To Comfort The Afflicted
And Afflict The Comfortable

To Comfort The Afflicted And Afflict The Comfortable

Monday, July 22, 2024


Sex And Responsibility



Children are better off if they have two parents, whether it’s two mothers, two fathers, or a father and a mother. Raising children is never easy, but it’s harder if you’re going it alone.

It’s hard, too, for a family to live on one salary. When companies demand more from workers but decline to increase wages with productivity, children, with one parent or two, are the losers.

While I never want to return to the social structure of the ‘50s, when a woman was shamed into giving up a child conceived out of wedlock, I would love to return to an economic model that allows one of two parents to be home when the children get off the school bus.

There are solutions. I was able to work at home when my children were in school. Often the hours were long, but I was there to fix breakfast in the morning and put a proper snack on the table when the kids got home from school. We ate dinner around the table as a family most evenings.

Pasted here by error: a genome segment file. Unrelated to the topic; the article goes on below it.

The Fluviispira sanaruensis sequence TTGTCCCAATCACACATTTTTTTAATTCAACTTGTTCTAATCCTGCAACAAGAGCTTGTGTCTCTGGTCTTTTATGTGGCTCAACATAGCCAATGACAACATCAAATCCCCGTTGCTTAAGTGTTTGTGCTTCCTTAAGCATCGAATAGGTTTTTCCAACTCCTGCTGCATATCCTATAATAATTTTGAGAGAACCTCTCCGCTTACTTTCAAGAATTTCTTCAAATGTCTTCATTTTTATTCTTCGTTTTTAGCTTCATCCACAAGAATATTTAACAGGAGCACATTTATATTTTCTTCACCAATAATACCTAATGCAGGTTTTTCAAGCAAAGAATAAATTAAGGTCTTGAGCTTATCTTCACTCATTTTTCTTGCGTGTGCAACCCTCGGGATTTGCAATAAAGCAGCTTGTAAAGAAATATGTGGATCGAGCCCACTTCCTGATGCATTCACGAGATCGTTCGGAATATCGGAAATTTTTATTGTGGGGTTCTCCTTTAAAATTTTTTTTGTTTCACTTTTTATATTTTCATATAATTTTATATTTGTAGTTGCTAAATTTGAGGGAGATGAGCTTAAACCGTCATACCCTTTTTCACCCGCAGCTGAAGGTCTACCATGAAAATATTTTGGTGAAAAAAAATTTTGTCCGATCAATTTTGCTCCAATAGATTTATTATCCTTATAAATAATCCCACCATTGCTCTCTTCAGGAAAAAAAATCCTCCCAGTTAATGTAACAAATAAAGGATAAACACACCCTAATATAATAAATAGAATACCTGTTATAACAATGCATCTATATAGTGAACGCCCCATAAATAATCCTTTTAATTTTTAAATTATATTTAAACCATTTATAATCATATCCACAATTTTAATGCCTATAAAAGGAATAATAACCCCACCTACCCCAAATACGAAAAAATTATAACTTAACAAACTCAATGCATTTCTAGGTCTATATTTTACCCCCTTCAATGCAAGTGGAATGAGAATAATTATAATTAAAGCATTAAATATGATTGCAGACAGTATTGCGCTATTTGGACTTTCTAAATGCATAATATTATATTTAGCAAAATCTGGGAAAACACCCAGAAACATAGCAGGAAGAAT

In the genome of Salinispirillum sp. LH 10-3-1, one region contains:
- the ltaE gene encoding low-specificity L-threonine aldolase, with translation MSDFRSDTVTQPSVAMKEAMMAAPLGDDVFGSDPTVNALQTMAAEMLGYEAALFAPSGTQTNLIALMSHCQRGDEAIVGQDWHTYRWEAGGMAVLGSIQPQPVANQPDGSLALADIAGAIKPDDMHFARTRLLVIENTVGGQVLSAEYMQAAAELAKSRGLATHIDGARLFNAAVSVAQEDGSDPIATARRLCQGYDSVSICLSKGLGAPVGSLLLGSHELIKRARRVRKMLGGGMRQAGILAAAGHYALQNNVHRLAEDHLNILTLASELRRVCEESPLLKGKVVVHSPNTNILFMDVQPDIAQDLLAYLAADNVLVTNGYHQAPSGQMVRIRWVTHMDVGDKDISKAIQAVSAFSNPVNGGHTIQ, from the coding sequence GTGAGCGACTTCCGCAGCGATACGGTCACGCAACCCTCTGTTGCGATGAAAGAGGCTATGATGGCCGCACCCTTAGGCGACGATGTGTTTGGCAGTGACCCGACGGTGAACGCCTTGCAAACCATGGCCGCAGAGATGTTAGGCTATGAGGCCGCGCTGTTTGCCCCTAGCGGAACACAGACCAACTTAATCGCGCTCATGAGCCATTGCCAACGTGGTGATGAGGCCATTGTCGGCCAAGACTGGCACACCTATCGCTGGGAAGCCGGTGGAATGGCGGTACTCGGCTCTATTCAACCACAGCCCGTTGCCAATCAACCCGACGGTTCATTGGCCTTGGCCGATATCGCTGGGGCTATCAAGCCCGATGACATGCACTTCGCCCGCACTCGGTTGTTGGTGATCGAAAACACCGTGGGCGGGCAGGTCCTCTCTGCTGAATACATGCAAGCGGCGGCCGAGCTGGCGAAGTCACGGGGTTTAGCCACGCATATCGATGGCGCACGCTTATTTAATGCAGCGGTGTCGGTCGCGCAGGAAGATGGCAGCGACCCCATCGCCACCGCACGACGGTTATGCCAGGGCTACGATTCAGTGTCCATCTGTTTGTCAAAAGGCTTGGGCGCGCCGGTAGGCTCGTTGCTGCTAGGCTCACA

Family time is more important than being able to provide gadgets, games, and fashionable clothing. Children need parents more than they need things. They need role models and rules, and they need security.

Here’s another solution: teach sex education in high school. Filling in bubbles on a standardized test won’t teach children what their parents may not have learned, that sex isn’t about sin, it’s about responsibility.

Having children is a choice, regardless of what the Bishops say.

Humans have urges – to eat, to fortify a piece of property against invaders, to procreate. We can do these things willy-nilly or we can make conscious choices.

Which path we take almost always starts with education, whether we learn from our families or at school. And if parents aren’t teaching the social responsibilities of family life, schools need to step in.

We have a responsibility to give our children the best lives we can possibly give them. We can’t control all circumstances. There will always be widows and orphans and parents gone to war or working on the road.

But in most cases, the type of home we give our children is our choice to make. That starts with deciding when we’ll have children and who will be there to raise them.

Sharon Martin lives in Oilton, OK and is a regular contributor to The Oklahoma Observer


Arnold Hamilton
Arnold Hamilton
Arnold Hamilton became editor of The Observer in September 2006. Previously, he served nearly two decades as the Dallas Morning News’ Oklahoma Bureau chief. He also covered government and politics for the San Jose Mercury News, the Dallas Times Herald, the Tulsa Tribune and the Oklahoma Journal.